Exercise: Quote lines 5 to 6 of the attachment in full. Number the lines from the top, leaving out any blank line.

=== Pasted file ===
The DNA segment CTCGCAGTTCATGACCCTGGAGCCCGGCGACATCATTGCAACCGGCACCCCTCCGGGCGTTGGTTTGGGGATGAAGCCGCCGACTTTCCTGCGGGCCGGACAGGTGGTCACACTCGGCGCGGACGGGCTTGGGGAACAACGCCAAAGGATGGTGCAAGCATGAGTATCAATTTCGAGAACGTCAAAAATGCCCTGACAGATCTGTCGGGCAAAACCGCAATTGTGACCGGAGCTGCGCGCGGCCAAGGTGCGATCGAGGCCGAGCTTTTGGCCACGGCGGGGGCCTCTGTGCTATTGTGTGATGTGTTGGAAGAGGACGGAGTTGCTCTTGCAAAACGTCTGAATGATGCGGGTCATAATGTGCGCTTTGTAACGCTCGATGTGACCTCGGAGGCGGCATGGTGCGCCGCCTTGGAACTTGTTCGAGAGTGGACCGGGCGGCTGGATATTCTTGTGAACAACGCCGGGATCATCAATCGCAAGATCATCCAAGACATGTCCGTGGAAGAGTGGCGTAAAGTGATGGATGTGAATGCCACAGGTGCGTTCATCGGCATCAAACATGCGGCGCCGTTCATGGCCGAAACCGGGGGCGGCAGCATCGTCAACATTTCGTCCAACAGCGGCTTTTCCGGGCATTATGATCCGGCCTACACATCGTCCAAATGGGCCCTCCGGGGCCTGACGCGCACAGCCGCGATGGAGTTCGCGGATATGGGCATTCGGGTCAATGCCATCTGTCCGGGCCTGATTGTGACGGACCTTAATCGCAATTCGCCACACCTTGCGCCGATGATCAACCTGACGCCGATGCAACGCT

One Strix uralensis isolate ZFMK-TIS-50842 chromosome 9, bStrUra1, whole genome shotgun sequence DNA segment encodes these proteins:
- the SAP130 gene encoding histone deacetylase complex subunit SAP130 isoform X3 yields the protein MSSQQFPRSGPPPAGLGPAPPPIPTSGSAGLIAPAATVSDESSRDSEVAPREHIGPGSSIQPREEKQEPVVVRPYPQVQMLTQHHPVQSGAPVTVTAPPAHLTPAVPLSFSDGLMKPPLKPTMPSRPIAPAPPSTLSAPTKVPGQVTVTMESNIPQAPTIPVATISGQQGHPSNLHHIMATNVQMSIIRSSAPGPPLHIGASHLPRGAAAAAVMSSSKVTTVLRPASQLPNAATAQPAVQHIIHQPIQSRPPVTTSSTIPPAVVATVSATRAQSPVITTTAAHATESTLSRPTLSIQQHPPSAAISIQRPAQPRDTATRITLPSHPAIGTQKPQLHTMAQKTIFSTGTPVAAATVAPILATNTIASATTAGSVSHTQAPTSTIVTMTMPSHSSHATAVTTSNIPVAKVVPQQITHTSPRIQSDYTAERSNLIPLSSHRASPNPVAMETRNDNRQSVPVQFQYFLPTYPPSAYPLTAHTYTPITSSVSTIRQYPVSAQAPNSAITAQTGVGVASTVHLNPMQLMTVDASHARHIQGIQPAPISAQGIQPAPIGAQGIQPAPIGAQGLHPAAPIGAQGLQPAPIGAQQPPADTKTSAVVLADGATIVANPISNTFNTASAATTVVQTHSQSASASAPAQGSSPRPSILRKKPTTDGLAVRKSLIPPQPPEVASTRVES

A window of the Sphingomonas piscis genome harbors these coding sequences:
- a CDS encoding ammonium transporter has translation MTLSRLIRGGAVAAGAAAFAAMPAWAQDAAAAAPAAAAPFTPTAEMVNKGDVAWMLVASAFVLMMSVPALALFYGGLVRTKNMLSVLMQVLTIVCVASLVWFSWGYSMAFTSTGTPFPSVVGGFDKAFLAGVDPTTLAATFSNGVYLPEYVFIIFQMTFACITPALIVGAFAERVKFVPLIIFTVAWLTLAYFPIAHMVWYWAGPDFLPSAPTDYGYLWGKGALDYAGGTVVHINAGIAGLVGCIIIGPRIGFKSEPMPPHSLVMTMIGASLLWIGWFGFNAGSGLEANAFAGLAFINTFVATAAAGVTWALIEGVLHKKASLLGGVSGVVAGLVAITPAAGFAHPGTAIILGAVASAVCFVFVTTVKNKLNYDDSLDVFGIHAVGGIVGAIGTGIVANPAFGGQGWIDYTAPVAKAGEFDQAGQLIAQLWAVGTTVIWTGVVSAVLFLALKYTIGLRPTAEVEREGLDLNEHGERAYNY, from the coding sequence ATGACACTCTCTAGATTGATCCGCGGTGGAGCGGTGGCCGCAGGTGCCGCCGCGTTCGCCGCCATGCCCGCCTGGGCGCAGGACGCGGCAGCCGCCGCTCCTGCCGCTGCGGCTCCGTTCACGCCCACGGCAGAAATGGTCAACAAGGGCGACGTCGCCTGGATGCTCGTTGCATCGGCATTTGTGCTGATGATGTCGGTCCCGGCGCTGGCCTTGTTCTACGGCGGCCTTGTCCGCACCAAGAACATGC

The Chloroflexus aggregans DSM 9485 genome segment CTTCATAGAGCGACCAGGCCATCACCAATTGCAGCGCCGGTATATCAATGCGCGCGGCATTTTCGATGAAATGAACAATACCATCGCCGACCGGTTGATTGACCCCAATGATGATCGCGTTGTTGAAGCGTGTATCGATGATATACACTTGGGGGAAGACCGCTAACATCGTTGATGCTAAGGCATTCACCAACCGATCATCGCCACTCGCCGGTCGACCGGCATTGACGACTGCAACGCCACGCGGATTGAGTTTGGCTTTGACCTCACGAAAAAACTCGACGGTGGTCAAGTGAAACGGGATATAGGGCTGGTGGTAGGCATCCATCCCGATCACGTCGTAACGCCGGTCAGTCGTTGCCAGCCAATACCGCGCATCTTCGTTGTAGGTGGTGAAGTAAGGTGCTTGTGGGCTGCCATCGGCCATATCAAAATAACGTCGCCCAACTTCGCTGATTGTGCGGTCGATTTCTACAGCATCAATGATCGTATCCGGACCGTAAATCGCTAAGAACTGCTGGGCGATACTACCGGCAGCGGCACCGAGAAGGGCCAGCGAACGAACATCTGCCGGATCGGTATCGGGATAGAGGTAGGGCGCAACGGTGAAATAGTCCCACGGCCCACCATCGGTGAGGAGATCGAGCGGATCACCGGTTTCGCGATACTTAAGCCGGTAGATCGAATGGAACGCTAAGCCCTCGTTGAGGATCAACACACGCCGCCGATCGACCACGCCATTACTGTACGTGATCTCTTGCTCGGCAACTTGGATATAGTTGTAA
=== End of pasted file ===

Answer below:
- a CDS encoding ammonium transporter has translation MTLSRLIRGGAVAAGAAAFAAMPAWAQDAAAAAPAAAAPFTPTAEMVNKGDVAWMLVASAFVLMMSVPALALFYGGLVRTKNMLSVLMQVLTIVCVASLVWFSWGYSMAFTSTGTPFPSVVGGFDKAFLAGVDPTTLAATFSNGVYLPEYVFIIFQMTFACITPALIVGAFAERVKFVPLIIFTVAWLTLAYFPIAHMVWYWAGPDFLPSAPTDYGYLWGKGALDYAGGTVVHINAGIAGLVGCIIIGPRIGFKSEPMPPHSLVMTMIGASLLWIGWFGFNAGSGLEANAFAGLAFINTFVATAAAGVTWALIEGVLHKKASLLGGVSGVVAGLVAITPAAGFAHPGTAIILGAVASAVCFVFVTTVKNKLNYDDSLDVFGIHAVGGIVGAIGTGIVANPAFGGQGWIDYTAPVAKAGEFDQAGQLIAQLWAVGTTVIWTGVVSAVLFLALKYTIGLRPTAEVEREGLDLNEHGERAYNY, from the coding sequence ATGACACTCTCTAGATTGATCCGCGGTGGAGCGGTGGCCGCAGGTGCCGCCGCGTTCGCCGCCATGCCCGCCTGGGCGCAGGACGCGGCAGCCGCCGCTCCTGCCGCTGCGGCTCCGTTCACGCCCACGGCAGAAATGGTCAACAAGGGCGACGTCGCCTGGATGCTCGTTGCATCGGCATTTGTGCTGATGATGTCGGTCCCGGCGCTGGCCTTGTTCTACGGCGGCCTTGTCCGCACCAAGAACATGC

The Chloroflexus aggregans DSM 9485 genome segment CTTCATAGAGCGACCAGGCCATCACCAATTGCAGCGCCGGTATATCAATGCGCGCGGCATTTTCGATGAAATGAACAATACCATCGCCGACCGGTTGATTGACCCCAATGATGATCGCGTTGTTGAAGCGTGTATCGATGATATACACTTGGGGGAAGACCGCTAACATCGTTGATGCTAAGGCATTCACCAACCGATCATCGCCACTCGCCGGTCGACCGGCATTGACGACTGCAACGCCACGCGGATTGAGTTTGGCTTTGACCTCACGAAAAAACTCGACGGTGGTCAAGTGAAACGGGATATAGGGCTGGTGGTAGGCATCCATCCCGATCACGTCGTAACGCCGGTCAGTCGTTGCCAGCCAATACCGCGCATCTTCGTTGTAGGTGGTGAAGTAAGGTGCTTGTGGGCTGCCATCGGCCATATCAAAATAACGTCGCCCAACTTCGCTGATTGTGCGGTCGATTTCTACAGCATCAATGATCGTATCCGGACCGTAAATCGCTAAGAACTGCTGGGCGATACTACCGGCAGCGGCACCGAGAAGGGCCAGCGAACGAACATCTGCCGGATCGGTATCGGGATAGAGGTAGGGCGCAACGGTGAAATAGTCCCACGGCCCACCATCGGTGAGGAGATCGAGCGGATCACCGGTTTCGCGATACTTAAGCCGGTAGATCGAATGGAACGCTAAGCCCTCGTTGAGGATCAACACACGCCGCCGATCGACCACGCCATTACTGTACGTGATCTCTTGCTCGGCAACTTGGATATAGTTGTAA